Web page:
The purpose of this study is to identify the ocular factors associated with the visibility and width of SAS from swept-source OCT in highly myopic eyes.
One hundred ninety-three eyes of 105 consecutive patients with high myopia were included in this study. We found that only 64.8% of eyes (n = 125) had visible SAS from swept-source OCT images. The SAS was hyperrelective and appeared adjacent to the optic nerve just posterior to the globe. SAS was easier to be identified within the conus area. SAS was always observed temporal to the ON in eyes with large temporal conus. while SAS was observed on both sides of the optic nerve in eyes with annular atrophy. SAS was triangular with hyperreflective dots and lines inside, representing the trabeculae structures (Fig. 1). In some images, orbital fat was visible as a grayish tissue area with many relative hyperreflective dots, adjacent to the SAS and optic nerve through the dura mater. (Fig. 1) The hyperreflective dots had a more uniform structure, which helped to differentiate it from the trabeculae structures within SAS.
Comparison of the parameters between the eyes with and without visible SAS is shown in Table 1. There was no significant difference in age between the two groups. Although the eyes with visible SAS had worse best corrected visual acuity (BCVA) compare to those without, the difference was not statistically significant. The eyes with visible SAS had longer axial length, higher degree of myopia, thinner choroid and larger parapapillary atrophy (PPA) and optic disc area (all p < 0.05). There was more annual PPA in the eyes with SAS visible than those without. In the multivariate analysis, PPA area was the only independent factor significantly associated with the visibility of SAS (beta = 0.177, 95% CI: 0.035–0.318, p = 0.014), after adjusting for age, gender, axial length, choroid thickness, BCVA, spherical equivalent, optic disc area and inter-eye correlation.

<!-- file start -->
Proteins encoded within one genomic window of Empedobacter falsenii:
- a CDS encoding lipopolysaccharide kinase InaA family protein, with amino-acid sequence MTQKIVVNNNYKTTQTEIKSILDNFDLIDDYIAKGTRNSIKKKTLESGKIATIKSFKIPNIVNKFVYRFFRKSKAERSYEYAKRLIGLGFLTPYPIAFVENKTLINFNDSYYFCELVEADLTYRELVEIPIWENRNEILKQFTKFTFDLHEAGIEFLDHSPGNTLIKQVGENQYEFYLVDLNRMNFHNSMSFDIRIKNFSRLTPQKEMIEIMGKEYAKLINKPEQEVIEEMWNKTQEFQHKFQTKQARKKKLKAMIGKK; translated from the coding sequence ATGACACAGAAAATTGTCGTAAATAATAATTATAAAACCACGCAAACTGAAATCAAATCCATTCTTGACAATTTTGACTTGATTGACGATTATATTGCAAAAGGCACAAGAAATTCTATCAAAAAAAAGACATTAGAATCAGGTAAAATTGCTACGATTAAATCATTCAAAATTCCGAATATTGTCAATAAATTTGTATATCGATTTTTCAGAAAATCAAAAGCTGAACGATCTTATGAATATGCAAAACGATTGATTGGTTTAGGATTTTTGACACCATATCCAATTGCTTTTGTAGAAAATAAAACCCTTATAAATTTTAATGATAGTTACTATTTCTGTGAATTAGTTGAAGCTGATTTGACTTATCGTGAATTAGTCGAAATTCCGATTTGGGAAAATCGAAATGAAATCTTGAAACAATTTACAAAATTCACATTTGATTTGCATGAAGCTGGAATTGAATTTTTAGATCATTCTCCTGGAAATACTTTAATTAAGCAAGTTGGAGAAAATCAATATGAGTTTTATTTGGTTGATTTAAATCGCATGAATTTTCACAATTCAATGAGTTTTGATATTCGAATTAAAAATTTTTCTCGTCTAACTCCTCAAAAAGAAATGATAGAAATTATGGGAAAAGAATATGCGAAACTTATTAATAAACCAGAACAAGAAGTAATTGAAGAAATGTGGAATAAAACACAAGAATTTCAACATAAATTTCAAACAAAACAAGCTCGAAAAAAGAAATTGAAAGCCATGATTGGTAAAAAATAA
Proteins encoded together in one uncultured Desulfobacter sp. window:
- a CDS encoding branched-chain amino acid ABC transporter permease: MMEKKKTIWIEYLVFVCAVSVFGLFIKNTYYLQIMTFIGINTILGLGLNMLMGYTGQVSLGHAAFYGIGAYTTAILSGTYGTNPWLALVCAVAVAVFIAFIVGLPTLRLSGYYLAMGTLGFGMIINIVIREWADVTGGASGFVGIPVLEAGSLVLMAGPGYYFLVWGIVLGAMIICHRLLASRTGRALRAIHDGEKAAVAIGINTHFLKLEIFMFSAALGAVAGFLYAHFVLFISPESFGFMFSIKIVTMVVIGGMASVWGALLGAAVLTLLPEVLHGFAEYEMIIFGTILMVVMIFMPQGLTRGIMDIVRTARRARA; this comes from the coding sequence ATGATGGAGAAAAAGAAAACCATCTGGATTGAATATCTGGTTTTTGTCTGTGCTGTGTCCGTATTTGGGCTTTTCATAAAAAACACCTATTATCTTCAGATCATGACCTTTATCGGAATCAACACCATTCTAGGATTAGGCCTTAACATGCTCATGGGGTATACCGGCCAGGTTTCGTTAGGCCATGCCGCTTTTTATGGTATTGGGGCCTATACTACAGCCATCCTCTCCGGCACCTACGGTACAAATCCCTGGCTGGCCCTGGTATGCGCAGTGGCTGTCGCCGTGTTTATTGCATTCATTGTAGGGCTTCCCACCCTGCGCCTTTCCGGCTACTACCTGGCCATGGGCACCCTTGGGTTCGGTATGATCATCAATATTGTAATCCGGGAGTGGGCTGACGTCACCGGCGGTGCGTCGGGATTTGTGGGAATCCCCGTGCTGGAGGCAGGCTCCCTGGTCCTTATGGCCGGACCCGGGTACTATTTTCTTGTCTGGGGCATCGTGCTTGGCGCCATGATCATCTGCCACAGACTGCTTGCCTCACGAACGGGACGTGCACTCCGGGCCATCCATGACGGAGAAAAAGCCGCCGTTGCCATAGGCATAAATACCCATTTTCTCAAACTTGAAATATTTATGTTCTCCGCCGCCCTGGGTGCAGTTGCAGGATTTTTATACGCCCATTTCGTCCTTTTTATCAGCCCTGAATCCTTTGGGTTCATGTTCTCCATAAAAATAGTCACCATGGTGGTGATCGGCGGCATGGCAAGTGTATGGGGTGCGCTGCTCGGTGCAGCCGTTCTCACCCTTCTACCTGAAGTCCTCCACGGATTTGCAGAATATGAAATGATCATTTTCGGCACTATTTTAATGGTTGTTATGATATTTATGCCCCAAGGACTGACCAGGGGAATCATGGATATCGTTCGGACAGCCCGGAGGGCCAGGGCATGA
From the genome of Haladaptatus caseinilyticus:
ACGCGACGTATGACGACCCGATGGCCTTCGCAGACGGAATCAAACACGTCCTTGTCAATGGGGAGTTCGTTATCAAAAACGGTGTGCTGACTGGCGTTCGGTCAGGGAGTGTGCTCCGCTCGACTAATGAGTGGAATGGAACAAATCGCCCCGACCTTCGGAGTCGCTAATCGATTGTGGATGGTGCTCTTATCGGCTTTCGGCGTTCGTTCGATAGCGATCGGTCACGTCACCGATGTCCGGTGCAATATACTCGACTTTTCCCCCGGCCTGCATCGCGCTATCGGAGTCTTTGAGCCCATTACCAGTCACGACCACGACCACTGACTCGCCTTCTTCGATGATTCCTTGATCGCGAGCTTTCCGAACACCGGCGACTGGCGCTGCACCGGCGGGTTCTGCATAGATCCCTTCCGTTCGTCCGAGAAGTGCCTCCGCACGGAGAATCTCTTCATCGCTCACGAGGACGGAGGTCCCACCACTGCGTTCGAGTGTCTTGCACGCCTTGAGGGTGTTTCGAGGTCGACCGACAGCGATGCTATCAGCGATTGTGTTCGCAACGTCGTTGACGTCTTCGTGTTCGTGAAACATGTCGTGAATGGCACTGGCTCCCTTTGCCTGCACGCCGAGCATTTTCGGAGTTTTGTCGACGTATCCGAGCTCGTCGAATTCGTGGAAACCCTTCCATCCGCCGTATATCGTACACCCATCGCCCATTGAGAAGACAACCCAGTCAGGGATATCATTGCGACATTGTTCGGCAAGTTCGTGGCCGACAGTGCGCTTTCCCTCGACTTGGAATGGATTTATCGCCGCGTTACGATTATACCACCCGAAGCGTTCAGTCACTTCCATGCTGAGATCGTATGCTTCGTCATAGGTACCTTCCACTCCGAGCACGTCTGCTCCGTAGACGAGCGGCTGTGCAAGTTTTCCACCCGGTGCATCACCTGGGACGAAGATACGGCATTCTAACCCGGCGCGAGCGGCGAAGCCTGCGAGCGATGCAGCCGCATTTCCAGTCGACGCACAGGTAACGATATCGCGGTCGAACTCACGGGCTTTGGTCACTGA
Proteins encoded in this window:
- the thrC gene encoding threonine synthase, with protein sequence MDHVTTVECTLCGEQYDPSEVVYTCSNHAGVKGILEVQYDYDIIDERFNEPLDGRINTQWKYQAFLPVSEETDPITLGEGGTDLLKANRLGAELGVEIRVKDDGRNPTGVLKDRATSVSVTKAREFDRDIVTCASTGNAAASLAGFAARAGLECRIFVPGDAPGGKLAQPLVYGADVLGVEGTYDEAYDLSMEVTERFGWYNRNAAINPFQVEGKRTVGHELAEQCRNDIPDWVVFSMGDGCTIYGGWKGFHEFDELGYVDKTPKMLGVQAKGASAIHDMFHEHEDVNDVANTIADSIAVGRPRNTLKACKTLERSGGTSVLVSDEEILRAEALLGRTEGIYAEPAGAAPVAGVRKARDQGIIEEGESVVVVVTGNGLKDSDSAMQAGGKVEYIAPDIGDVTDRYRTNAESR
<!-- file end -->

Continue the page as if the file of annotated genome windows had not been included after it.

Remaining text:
The relationship of SAS width and various parameters are shown in Fig. 2. The width of SAS was not associated with age, gender or BCVA, mildly associated with average peripapillary choroidal thickness (r = −0.353, p = 0.003) and axial length (r = 0.373, p = 0.002). Moreover, it was moderately associated with optic disc area (r = 0.576, p < 0.001) and PPA area (r = 0.599, p < 0.001). In the multivariate analysis, both optic disc area (beta = 30.8, 95% CI: 5.72–55.9, p = 0.016) and PPA area (beta = 16.2, 95% CI: 7.82–24.5, p < 0.001) were the independent factors significantly associated with SAS width, after adjusting for age, gender, axial length, choroidal thickness, spherical equivalent and BCVA. OCT images of eyes with various PPA areas and axial lengths were shown in Fig. 3. Although eyes with longer axial lengths had wider SAS, in eyes with severe myopia but smaller PPA, the width of SAS was also narrower (Fig. 3G,H).